Friday, August 31, 2007

Ophelia's Woes

Ophelia the cat has come a long way. She started out anti-social and now she loves attention, as long as it's on her terms. She refused to open her eyes for this photo, but I really like it anyway.

She's been very assertive lately. We were out of wet food and it took me a few days to get to the store. She's been lecturing, throwing herself on the laptop, cuddling on my lap, sleeping on the bed, and generally doing everything she can to get attention.

I'm packing for Madagascar and the pets know this means I'll be gone. All the cats take turns climbing into the luggage and looking at me woefully. Callie shadows my every move, in hopes she can keep me from sneaking off away from her. Even Simon seems to always be laying nearby. This gives me extra guilt over leaving them. I hate that I can't check on them while I'm halfway around the world. Fortunately, I trust my boyfriend to take care of them. But still.

Wednesday, August 29, 2007

Shayla's Story

Last year we did a LOT of fostering for the Idaho Humane Society. Just when I'd gotten the last kitten and last puppy adopted, the carpet cleaners had come, and it appeared things woold settle down, they called about a puppy. Did I want to take in a 6 month old Australian Shepherd who was underweight (only 17 pounds)? I really did expect to think about it - I told them I would come see her. I called my boyfriend to go with me, thinking he'd help veto the puppy. I actually thought we might not bring her home, I was going to see how she was. But of course, what actually happened is I took one look at her, picked her up, carried her out, and that was that.

We named her Shayla. We tried a bunch of names, and that one seemed to stick. She responded to it more than the others. She was super sweet with the dogs and the cats, and she was extremely well behaved. She'd clearly never been in a house and she LOVED to get on the furniture. She was exceptionally polite, never begged for food, and in fact I had to coax her to eat. She did begin to put on some weight, and also to learn some games. She was very protective of me and the car. She was submissive to the other dogs, but also not at all timid or fearful. She Was a GREAT dog and I found myself very in love, very quickly. I was worried...we might have to keep this one. We'd made it through so many without adding any to our family, and I didn't want to break down and do so...but how could we give her up? It would have to be to just the right home.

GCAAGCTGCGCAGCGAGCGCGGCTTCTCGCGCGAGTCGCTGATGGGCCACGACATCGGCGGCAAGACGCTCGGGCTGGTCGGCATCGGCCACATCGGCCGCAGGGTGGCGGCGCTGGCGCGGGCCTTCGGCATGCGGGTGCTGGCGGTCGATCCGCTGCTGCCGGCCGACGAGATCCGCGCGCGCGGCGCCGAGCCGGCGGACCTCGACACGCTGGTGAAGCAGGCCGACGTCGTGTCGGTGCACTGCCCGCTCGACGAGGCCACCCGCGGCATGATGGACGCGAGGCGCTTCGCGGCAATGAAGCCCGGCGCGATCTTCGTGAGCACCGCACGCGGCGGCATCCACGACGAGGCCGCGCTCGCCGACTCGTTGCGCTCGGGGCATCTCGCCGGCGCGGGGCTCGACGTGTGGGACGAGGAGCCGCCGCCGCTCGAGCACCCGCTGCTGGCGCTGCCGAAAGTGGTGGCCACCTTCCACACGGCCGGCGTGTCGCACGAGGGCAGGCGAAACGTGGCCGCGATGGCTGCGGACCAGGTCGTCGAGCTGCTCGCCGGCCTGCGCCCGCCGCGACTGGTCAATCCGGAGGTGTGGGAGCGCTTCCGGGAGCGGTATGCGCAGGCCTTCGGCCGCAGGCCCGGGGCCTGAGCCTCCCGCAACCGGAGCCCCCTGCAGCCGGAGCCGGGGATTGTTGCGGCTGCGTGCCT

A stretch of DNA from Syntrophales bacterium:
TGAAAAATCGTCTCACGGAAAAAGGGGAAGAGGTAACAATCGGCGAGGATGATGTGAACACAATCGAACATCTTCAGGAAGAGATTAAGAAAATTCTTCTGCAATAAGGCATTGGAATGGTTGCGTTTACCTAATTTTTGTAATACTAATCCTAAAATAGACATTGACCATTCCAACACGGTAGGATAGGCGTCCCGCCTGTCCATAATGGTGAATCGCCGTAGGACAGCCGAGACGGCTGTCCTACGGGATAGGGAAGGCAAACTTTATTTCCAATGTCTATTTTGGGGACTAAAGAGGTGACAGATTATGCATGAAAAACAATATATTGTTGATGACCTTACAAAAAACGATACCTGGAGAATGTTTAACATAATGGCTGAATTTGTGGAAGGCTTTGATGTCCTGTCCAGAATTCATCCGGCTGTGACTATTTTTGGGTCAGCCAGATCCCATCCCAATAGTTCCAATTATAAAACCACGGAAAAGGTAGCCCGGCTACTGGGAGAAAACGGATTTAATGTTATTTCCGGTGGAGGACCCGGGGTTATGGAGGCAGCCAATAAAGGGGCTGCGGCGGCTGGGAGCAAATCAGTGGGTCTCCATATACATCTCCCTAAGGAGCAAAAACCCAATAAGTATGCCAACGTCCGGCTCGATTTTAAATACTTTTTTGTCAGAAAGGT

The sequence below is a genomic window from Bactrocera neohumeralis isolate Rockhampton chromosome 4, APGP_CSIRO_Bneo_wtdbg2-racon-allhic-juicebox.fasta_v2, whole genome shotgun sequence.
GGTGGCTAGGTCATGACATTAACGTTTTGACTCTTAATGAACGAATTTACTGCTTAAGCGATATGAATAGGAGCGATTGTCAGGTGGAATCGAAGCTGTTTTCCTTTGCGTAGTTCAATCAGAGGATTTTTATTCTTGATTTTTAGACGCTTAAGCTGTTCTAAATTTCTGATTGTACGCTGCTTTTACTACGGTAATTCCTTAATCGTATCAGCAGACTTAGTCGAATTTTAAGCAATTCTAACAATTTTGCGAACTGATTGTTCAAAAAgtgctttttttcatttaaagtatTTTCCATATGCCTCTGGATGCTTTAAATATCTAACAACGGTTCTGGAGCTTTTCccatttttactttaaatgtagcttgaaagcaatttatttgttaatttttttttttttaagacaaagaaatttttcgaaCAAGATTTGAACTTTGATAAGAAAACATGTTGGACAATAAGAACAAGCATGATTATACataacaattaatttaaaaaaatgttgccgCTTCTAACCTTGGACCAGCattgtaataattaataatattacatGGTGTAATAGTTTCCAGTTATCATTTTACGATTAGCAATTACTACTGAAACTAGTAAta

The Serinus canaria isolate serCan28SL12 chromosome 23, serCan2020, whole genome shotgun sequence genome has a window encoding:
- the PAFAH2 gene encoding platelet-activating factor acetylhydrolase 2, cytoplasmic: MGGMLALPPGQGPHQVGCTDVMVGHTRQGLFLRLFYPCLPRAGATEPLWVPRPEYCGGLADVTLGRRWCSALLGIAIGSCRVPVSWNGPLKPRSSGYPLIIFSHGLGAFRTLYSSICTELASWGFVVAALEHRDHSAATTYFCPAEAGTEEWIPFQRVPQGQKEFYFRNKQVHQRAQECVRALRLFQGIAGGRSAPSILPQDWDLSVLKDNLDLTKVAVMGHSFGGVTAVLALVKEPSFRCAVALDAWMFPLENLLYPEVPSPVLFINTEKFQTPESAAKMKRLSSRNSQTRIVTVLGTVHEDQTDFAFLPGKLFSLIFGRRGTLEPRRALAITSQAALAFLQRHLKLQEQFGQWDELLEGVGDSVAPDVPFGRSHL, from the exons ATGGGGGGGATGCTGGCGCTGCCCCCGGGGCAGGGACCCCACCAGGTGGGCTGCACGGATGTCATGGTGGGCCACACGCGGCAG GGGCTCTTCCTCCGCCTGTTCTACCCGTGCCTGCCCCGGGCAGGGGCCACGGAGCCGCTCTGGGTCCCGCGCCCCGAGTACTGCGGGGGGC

There was a very nice couple who'd adopted a kitten from me and mentioned they were going to get a dog, and I thought they would be a good match. I emailed them and waited to see if they wanted to meet her.

Meanwhile, she took a turn for the worse. She was throwing up and seemed feverish. I called the Humane Society clinic and they said it might be Parvo. I knew if it was, they'd want to put her down. I was prepared to take her to a private clinic and pay whatever was necessary. I would never let them put her down. I was seriously worried. I kept her locked in my car while we waited for the test results, so I was ready to leave with her if necessary. The test was negative. Whew! She got better quickly. She began to gain weight again.

The couple came, fell in love, and adopted her. They were nice enough to bring her back to visit now and then. She thrived for several months. Then one night I got a panicked phone call. Shayla was chasing the cat, jumped on the couch, and got her front legs caught in the cushions when she tried to jump off. Her body went over, and in the process she snapped both her front legs. They were broken, and she was in agony. (X-ray above of one of the legs). Fortunately, her adopted dad was there to see it, and he called his wife and they raced her to the emergency clinic. Unfortunately, it was 45 minutes away.

Shayla was a trooper. She must have been in terrible pain, but she laid quietly until they could get her painkillers. She then had to have braces, metal pins, and casts. It was nearly $2,500 before it was over. Her parents were advised they could put her down, but thankfully they didn't. They loved her and they did the right thing and made sure that she got the care she needed. For eight weeks they lugged her in for checkups, helped her recover with stiff heavy casts on her legs, and took excellent care of her. She made a complete and total recovery.